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Hotting up for HiLux! Toyota's all-new diesel dual-cab to beat game-changing Kia Tasman to market - reports

Early mark for all-new Toyota HiLux.

The all-new Toyota HiLux will now launch in 2024 in the face of new or renewed competition from models like the Mitsubishi Triton, Ford Ranger and the incoming Kia Tasman, shaving around 12 months of its expected launch window of 2025, according to new reports.

If proven accurate, that would see the HiLux touch down within around 12 months of the current-generation HiLux GR Sport, which will launch at the end of the year, making that hardcore special edition a send-off for the sales-dominating diesel dual-cab we've grown accustomed to.

It would also see the HiLux arrive ahead of the incoming Kia Tasman ute, which isn't scheduled to arrive in Australia until sometime 2025, giving the Toyota clear air for its launch.

The as-yet-unconfirmed news comes from Japanese scoop site Response, which reports that the all-new HiLux will now arrive in 2024, at least globally.

The site also suggests that diesel will survive with the new model, with two powertrain options.

The first is a hybrid 2.4-litre in-line four-cylinder turbo-diesel and the second is a 2.8-litre four-cylinder turbo-diesel, which is likely to be the engine currently offered in the HiLux, only with 48-volt mild-hybrid technology.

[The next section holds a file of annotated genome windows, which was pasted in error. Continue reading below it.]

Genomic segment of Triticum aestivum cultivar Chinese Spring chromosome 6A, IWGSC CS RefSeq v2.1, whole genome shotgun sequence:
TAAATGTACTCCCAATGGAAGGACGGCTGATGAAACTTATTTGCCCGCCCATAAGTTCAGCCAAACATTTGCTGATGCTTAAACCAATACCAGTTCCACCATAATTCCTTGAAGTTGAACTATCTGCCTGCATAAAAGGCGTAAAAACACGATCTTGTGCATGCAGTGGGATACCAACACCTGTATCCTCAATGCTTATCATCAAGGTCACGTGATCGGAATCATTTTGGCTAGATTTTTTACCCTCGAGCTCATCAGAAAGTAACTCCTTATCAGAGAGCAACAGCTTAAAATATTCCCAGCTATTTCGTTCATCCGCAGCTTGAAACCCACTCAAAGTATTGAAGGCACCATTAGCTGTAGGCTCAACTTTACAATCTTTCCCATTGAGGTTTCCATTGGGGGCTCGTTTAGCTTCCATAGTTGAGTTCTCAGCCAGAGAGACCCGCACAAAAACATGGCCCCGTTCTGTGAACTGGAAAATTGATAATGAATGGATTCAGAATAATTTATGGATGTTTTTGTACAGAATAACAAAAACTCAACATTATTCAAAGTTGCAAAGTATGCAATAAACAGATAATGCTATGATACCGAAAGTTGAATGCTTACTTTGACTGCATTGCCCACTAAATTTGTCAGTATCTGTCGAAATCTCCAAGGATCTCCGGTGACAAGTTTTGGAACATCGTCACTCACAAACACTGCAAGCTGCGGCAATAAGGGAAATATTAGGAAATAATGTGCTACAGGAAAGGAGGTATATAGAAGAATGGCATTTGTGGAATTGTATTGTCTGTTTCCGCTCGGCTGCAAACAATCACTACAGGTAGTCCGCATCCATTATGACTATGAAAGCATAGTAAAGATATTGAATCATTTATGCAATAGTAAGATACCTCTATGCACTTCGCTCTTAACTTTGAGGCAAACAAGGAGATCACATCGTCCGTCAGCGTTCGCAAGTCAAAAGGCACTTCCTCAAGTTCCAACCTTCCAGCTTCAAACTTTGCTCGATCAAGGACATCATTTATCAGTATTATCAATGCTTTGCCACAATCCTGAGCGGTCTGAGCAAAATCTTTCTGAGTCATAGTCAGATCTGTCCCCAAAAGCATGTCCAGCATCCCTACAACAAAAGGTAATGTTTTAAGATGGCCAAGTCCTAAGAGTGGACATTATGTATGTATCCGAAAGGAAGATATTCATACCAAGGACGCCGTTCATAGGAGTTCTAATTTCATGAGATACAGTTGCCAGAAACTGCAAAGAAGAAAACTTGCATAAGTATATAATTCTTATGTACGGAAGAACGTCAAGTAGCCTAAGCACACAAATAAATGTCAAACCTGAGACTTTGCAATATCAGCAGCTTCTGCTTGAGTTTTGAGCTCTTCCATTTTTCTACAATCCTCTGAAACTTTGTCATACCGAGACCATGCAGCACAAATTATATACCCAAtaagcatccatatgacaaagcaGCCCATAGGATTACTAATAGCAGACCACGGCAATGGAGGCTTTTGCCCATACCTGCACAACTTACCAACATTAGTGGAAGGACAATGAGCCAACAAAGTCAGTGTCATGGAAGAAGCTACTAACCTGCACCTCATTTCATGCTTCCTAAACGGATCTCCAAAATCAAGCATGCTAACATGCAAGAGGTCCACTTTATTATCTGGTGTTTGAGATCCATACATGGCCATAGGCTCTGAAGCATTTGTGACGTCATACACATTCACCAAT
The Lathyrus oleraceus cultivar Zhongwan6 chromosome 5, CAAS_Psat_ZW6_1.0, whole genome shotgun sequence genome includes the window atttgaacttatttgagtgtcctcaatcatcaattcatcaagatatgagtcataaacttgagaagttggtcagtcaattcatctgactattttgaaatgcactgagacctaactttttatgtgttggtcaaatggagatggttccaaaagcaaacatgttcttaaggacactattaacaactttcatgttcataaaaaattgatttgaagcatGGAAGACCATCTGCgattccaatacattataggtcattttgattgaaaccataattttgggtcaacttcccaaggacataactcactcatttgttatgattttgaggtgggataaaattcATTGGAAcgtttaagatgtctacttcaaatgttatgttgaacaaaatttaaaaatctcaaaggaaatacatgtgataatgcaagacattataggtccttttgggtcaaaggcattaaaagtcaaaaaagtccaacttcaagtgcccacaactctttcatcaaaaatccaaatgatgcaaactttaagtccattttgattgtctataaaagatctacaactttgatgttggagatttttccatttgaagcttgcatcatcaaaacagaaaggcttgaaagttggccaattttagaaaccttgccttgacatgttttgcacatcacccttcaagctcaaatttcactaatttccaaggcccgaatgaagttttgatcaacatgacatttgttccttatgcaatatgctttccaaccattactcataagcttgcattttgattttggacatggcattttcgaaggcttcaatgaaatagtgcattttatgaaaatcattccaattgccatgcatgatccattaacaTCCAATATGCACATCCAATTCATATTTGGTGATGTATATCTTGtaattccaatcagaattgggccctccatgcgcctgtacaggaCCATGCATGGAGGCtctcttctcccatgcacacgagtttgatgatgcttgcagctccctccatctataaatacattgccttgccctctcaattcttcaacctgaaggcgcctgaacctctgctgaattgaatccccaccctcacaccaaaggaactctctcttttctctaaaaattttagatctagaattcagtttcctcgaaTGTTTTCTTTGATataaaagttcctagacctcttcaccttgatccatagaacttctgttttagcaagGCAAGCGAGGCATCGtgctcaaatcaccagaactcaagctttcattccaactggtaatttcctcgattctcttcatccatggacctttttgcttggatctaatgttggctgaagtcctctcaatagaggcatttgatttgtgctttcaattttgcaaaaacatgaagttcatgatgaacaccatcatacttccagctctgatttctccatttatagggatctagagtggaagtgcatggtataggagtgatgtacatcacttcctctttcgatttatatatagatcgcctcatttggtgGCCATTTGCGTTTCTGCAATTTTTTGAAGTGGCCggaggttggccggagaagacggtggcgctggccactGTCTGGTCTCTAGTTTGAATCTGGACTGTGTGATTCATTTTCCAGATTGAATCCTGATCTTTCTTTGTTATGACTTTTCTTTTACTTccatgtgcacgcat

The site also says full electrification is coming to the HiLux, only a little deeper into its model life, with the electric ute to offer a single electric motor powering the rear wheels, and a more powerful dual-motor setup for AWD models.

The new model is also expected to be slightly longer and wider than the current-gen HiLux, which measures 5325mm in length, 1855mm in width, and – if the timing prophecies prove accurate – should begin to leak in concept form towards the end of this year.

It must be pointed out, though, that Toyota in Australia is yet to comment on timing or details surrounding the new HiLux.

For now, then, watch this space.

Andrew Chesterton
Contributing Journalist
Andrew Chesterton should probably hate cars. From his hail-damaged Camira that looked like it had spent a hard life parked at the end of Tiger Woods' personal driving range, to...
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